Private markets began taking hold in North Korea following a devastating famine in the 1990s, when the state distribution system broke down.
Since 2004, the size of spaces used as markets has significantly expanded, as have bus depots supporting the delivery network, says Curtis Melvin, a researcher who studies publicly available satellite imagery of the country at the Johns Hopkins School for Advanced International Studies in Washington.
“This didn’t start under Kim Jong Un, but there’s been a lot of growth under him,” said Melvin, referring to North Korea’s young leader, who took power following the death in 2011 of his father, Kim Jong Il.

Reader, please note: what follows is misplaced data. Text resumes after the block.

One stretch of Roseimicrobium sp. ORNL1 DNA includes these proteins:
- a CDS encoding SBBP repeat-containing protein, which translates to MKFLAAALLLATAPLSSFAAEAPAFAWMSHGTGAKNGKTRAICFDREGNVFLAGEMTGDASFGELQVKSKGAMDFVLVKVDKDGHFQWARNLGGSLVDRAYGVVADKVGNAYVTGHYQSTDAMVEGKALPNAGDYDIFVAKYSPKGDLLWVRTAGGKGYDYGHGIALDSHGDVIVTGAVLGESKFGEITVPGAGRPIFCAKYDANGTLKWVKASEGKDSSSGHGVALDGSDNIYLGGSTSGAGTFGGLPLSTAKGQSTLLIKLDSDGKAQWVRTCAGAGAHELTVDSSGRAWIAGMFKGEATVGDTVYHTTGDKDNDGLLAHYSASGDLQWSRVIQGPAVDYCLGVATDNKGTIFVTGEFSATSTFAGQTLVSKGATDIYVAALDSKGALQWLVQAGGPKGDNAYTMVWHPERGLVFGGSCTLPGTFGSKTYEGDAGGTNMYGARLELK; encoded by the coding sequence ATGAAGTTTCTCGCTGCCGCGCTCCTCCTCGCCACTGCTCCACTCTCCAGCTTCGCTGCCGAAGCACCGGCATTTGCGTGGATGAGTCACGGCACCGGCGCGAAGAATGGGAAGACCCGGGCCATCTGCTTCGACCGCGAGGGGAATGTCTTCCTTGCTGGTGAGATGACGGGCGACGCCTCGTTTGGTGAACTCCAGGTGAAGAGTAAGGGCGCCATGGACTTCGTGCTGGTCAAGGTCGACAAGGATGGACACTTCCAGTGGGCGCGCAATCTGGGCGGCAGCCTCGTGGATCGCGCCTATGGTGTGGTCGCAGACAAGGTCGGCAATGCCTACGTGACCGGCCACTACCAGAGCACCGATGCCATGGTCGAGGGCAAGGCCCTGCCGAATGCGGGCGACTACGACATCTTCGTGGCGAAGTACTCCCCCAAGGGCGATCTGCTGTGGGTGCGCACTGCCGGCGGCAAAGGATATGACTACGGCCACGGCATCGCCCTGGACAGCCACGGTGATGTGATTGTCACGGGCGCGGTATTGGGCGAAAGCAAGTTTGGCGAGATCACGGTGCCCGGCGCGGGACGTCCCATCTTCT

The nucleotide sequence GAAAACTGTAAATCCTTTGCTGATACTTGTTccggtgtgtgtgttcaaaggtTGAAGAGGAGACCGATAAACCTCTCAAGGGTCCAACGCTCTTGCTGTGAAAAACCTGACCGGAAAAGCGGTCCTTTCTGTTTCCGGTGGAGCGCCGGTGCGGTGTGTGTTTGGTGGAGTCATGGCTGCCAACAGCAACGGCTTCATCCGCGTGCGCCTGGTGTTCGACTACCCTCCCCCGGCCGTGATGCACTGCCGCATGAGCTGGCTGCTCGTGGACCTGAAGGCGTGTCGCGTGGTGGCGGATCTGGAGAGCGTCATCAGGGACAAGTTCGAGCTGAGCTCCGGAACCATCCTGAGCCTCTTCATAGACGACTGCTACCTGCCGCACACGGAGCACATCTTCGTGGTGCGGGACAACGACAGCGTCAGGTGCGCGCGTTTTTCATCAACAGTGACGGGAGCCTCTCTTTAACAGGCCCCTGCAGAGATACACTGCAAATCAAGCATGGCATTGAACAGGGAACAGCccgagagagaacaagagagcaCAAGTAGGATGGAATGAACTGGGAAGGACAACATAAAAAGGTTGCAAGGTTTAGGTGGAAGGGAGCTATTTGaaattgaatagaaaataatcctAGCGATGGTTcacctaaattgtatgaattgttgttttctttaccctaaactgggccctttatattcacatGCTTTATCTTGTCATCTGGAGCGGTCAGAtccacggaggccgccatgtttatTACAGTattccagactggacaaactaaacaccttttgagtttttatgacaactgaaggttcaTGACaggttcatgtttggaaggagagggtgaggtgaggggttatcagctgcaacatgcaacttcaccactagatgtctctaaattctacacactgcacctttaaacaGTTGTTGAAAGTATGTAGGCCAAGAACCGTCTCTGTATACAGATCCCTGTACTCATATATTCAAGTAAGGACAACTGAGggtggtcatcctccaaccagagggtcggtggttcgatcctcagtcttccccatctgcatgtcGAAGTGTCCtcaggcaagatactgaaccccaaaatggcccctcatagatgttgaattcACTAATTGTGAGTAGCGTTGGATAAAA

Using servi-cha, a rice vendor who needs to replenish supplies when none are locally available can phone a wholesaler in another city and place an order. The wholesaler delivers rice to the local depot, where a bus ships it to the buyer’s town.
To pay for the rice, the buyer visits a small money transfer business, which takes the payment and calls a partner business in the seller’s town – one in 10 North Koreans has a cellphone – who confirms the deal and hands cash to the seller.
By reliably accepting cash in advance, servi-cha have helped foster the concept of trust in business in North Korea, said another defector who stays in touch with family in the North and asked to be anonymous for the safety of her relatives still living there.
“Logistics with buses are like vessels which keep pumping blood around the country and stop people from starving to death,” says a defector. “This is something that the planned economy can’t do.”